Quantifying shark predation effects on prey: Dietary data limitations and study approaches

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12 Scopus citations


Understanding the ecological impacts of sharks on prey populations has become a research priority given widespread shark population declines due to overfishing, combined with significant conservation efforts. Accordingly, many studies have conducted analyses of shark stomach contents and/or used biomarkers, such as stable isotope signatures, to assess dietary patterns in order to infer ecological roles. Here, I summarize how relying on stomach contents and/or stable isotope signatures to assess the potential for sharks to initiate trophic cascades can be misleading and may significantly underestimate the strength of shark top-down predation effects on prey. However, a study approach that measures attributes of the sharks (e.g. hunting mode), potential prey (e.g. escape speed) and the environment (e.g. habitat rugosity) can provide greater insights for quantifying the magnitude of top-down predation effects of sharks and the potential for their population declines or recoveries to trigger trophic cascades. To aid future investigations, I provide a set of predictions, based on ecological theory, which would specifically lead to in - creases in the magnitude of shark predation effects on prey populations. I also present key study approaches currently being employed by researchers to test such predictions.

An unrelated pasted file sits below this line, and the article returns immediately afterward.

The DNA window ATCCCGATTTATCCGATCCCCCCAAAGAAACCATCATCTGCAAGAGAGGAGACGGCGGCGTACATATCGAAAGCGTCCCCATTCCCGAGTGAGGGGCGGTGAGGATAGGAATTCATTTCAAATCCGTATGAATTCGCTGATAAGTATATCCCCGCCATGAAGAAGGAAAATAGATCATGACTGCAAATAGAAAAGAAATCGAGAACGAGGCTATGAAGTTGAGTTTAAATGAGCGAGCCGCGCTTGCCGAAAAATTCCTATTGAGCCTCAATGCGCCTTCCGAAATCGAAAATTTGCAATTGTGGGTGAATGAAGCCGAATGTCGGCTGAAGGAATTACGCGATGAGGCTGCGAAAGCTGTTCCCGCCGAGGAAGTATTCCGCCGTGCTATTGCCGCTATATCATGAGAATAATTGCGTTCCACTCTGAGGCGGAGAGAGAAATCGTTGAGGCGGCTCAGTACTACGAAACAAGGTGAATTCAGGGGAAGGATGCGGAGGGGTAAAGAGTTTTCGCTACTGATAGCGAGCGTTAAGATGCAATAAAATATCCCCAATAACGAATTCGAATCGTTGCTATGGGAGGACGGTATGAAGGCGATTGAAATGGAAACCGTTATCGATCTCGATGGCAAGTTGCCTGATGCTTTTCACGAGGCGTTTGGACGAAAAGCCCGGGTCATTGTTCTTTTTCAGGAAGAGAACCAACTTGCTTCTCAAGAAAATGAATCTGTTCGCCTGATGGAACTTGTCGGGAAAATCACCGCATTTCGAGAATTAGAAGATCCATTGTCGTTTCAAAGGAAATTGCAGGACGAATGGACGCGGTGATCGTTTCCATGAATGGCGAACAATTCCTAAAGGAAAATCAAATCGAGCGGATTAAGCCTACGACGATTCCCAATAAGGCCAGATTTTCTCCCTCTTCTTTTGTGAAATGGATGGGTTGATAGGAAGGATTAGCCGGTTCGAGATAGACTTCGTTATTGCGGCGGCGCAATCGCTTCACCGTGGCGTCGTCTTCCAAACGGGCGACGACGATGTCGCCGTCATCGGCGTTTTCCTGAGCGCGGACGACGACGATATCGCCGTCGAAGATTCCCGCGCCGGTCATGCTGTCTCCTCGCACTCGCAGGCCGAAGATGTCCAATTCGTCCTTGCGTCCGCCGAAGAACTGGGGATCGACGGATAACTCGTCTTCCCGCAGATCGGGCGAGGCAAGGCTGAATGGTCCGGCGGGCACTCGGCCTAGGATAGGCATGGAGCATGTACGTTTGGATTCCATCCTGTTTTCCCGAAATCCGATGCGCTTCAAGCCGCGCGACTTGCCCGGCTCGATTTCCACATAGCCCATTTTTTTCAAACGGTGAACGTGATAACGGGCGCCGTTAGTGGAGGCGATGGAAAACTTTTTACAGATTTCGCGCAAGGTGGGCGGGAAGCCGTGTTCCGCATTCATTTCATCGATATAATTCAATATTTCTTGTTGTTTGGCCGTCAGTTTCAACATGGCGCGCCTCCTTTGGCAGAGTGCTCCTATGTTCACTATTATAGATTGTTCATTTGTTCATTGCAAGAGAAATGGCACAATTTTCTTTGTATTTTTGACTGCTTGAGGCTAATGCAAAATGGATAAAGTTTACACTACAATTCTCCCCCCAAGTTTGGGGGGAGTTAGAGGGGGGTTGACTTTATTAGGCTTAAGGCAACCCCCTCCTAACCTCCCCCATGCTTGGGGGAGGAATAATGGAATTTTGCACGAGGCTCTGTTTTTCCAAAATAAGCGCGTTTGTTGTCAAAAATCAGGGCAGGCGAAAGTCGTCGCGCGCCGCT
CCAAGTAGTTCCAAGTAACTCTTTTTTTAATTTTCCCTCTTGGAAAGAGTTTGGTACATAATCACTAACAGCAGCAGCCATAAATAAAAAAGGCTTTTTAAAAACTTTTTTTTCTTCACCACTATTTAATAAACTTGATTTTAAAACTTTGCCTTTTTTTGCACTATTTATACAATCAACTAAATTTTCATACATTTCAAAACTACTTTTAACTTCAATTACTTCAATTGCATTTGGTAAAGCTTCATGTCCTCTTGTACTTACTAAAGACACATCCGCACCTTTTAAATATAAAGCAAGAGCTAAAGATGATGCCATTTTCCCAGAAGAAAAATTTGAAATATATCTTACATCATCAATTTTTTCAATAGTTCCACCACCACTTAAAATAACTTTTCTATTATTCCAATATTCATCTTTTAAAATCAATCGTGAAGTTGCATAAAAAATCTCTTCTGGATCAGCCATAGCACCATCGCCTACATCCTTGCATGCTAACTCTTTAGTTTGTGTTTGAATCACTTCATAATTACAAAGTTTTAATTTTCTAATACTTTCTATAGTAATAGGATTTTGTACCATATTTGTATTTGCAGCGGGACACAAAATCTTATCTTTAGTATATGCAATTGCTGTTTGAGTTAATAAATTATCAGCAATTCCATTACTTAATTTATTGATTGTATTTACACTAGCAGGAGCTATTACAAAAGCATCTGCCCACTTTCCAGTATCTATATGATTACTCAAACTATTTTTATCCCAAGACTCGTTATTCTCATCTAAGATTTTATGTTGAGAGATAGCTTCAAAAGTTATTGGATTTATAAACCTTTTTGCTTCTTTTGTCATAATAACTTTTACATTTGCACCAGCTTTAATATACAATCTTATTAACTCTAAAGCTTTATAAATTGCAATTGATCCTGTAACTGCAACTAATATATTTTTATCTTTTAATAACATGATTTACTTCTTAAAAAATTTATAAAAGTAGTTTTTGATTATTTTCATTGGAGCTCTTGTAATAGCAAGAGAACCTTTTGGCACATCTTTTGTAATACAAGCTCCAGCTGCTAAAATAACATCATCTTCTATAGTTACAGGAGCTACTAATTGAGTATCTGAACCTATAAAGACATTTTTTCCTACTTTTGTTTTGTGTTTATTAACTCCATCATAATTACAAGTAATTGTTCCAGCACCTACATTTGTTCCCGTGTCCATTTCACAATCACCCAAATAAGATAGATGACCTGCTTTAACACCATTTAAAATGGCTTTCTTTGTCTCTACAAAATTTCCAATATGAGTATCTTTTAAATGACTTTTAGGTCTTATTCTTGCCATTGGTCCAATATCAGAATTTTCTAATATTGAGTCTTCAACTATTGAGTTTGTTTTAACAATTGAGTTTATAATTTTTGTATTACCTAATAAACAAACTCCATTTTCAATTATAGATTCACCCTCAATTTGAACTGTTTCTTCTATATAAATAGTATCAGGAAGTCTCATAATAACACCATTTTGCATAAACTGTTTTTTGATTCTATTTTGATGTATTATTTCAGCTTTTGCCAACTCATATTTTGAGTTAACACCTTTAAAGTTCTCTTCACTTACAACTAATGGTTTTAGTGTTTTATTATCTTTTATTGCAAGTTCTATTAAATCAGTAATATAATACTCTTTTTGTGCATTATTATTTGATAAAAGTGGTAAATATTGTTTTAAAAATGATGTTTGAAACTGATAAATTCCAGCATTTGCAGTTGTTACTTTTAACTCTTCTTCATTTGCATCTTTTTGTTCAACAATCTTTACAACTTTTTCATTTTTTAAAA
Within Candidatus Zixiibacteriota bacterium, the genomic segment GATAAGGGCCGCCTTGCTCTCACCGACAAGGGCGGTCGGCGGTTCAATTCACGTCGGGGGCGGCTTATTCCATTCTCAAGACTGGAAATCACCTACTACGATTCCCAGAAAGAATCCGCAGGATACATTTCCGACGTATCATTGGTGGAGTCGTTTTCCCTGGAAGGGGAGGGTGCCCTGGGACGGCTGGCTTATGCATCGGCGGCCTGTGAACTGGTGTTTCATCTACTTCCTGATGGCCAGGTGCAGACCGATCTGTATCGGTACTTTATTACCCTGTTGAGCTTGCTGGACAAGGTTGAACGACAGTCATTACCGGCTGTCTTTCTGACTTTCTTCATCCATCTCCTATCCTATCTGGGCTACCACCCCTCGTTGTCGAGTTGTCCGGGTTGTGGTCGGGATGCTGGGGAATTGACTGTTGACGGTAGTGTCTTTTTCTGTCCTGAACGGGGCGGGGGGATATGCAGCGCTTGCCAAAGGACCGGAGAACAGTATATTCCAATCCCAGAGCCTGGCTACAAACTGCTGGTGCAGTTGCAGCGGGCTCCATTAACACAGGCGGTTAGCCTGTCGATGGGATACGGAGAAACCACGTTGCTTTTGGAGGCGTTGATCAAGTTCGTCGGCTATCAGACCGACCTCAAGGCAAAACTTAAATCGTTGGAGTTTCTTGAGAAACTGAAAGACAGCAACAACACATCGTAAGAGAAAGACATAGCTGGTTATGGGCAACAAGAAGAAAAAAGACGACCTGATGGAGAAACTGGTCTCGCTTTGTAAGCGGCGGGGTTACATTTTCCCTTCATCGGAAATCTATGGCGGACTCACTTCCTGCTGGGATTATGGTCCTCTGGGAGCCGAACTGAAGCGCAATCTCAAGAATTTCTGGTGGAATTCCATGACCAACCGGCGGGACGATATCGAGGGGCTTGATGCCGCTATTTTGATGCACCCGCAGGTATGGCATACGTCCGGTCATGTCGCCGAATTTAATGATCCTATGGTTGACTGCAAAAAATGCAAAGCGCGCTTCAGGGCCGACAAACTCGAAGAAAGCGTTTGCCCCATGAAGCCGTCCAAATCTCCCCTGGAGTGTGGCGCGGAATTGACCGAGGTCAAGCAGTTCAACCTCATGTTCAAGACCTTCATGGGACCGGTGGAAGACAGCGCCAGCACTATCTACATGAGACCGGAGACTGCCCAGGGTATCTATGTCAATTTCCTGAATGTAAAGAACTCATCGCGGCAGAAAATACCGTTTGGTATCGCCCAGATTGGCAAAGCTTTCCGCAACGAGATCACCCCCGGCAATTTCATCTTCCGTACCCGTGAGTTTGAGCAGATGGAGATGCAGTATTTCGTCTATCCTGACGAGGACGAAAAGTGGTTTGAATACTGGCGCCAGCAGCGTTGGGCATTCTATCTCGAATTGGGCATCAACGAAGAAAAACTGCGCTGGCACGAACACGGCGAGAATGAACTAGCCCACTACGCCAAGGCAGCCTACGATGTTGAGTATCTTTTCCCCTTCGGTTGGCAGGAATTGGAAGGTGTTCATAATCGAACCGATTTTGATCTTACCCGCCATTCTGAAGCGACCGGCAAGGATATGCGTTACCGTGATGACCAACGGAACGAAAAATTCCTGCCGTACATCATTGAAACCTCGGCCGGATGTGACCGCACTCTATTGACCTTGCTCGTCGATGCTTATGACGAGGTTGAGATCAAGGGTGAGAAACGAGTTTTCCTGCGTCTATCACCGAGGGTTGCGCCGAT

Original languageEnglish (US)
Pages (from-to)147-151
Number of pages5
JournalEndangered Species Research
StatePublished - 2019


  • Apex predator
  • Coral reef
  • Fishing
  • Predation risk
  • Shark
  • Trophic cascade

ASJC Scopus subject areas

  • Ecology
  • Nature and Landscape Conservation


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